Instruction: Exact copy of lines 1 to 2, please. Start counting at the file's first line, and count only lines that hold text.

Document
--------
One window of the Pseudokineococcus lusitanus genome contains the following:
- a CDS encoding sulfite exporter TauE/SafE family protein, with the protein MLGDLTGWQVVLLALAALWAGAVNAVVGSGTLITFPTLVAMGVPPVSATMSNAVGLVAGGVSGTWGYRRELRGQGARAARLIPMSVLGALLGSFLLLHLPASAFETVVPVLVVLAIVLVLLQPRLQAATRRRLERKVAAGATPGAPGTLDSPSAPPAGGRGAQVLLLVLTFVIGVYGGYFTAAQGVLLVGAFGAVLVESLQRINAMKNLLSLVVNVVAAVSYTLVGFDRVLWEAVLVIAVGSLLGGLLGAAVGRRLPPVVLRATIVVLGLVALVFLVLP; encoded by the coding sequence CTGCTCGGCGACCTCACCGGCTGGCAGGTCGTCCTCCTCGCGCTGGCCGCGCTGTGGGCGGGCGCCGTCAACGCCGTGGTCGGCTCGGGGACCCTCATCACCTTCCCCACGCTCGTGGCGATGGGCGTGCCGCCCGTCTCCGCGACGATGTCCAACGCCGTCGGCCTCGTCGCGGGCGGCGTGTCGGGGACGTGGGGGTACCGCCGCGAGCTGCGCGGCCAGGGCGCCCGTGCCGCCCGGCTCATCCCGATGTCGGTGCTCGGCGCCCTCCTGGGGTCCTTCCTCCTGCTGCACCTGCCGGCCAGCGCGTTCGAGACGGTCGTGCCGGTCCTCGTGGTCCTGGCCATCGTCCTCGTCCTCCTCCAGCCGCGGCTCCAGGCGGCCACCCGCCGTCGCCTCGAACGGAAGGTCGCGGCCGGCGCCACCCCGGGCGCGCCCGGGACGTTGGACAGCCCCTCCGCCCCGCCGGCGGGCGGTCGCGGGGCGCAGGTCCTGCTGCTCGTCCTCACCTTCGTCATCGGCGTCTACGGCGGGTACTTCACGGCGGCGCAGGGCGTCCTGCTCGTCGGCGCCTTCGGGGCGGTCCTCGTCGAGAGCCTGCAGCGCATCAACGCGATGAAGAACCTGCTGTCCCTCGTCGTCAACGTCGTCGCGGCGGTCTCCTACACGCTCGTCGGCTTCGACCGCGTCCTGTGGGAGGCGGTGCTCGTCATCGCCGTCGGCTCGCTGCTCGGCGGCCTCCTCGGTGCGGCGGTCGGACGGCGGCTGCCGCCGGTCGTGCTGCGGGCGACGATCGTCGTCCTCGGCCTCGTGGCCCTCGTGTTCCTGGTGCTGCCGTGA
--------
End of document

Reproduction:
One window of the Pseudokineococcus lusitanus genome contains the following:
- a CDS encoding sulfite exporter TauE/SafE family protein, with the protein MLGDLTGWQVVLLALAALWAGAVNAVVGSGTLITFPTLVAMGVPPVSATMSNAVGLVAGGVSGTWGYRRELRGQGARAARLIPMSVLGALLGSFLLLHLPASAFETVVPVLVVLAIVLVLLQPRLQAATRRRLERKVAAGATPGAPGTLDSPSAPPAGGRGAQVLLLVLTFVIGVYGGYFTAAQGVLLVGAFGAVLVESLQRINAMKNLLSLVVNVVAAVSYTLVGFDRVLWEAVLVIAVGSLLGGLLGAAVGRRLPPVVLRATIVVLGLVALVFLVLP; encoded by the coding sequence CTGCTCGGCGACCTCACCGGCTGGCAGGTCGTCCTCCTCGCGCTGGCCGCGCTGTGGGCGGGCGCCGTCAACGCCGTGGTCGGCTCGGGGACCCTCATCACCTTCCCCACGCTCGTGGCGATGGGCGTGCCGCCCGTCTCCGCGACGATGTCCAACGCCGTCGGCCTCGTCGCGGGCGGCGTGTCGGGGACGTGGGGGTACCGCCGCGAGCTGCGCGGCCAGGGCGCCCGTGCCGCCCGGCTCATCCCGATGTCGGTGCTCGGCGCCCTCCTGGGGTCCTTCCTCCTGCTGCACCTGCCGGCCAGCGCGTTCGAGACGGTCGTGCCGGTCCTCGTGGTCCTGGCCATCGTCCTCGTCCTCCTCCAGCCGCGGCTCCAGGCGGCCACCCGCCGTCGCCTCGAACGGAAGGTCGCGGCCGGCGCCACCCCGGGCGCGCCCGGGACGTTGGACAGCCCCTCCGCCCCGCCGGCGGGCGGTCGCGGGGCGCAGGTCCTGCTGCTCGTCCTCACCTTCGTCATCGGCGTCTACGGCGGGTACTTCACGGCGGCGCAGGGCGTCCTGCTCGTCGGCGCCTTCGGGGCGGTCCTCGTCGAGAGCCTGCAGCGCATCAACGCGATGAAGAACCTGCTGTCCCTCGTCGTCAACGTCGTCGCGGCGGTCTCCTACACGCTCGTCGGCTTCGACCGCGTCCTGTGGGAGGCGGTGCTCGTCATCGCCGTCGGCTCGCTGCTCGGCGGCCTCCTCGGTGCGGCGGTCGGACGGCGGCTGCCGCCGGTCGTGCTGCGGGCGACGATCGTCGTCCTCGGCCTCGTGGCCCTCGTGTTCCTGGTGCTGCCGTGA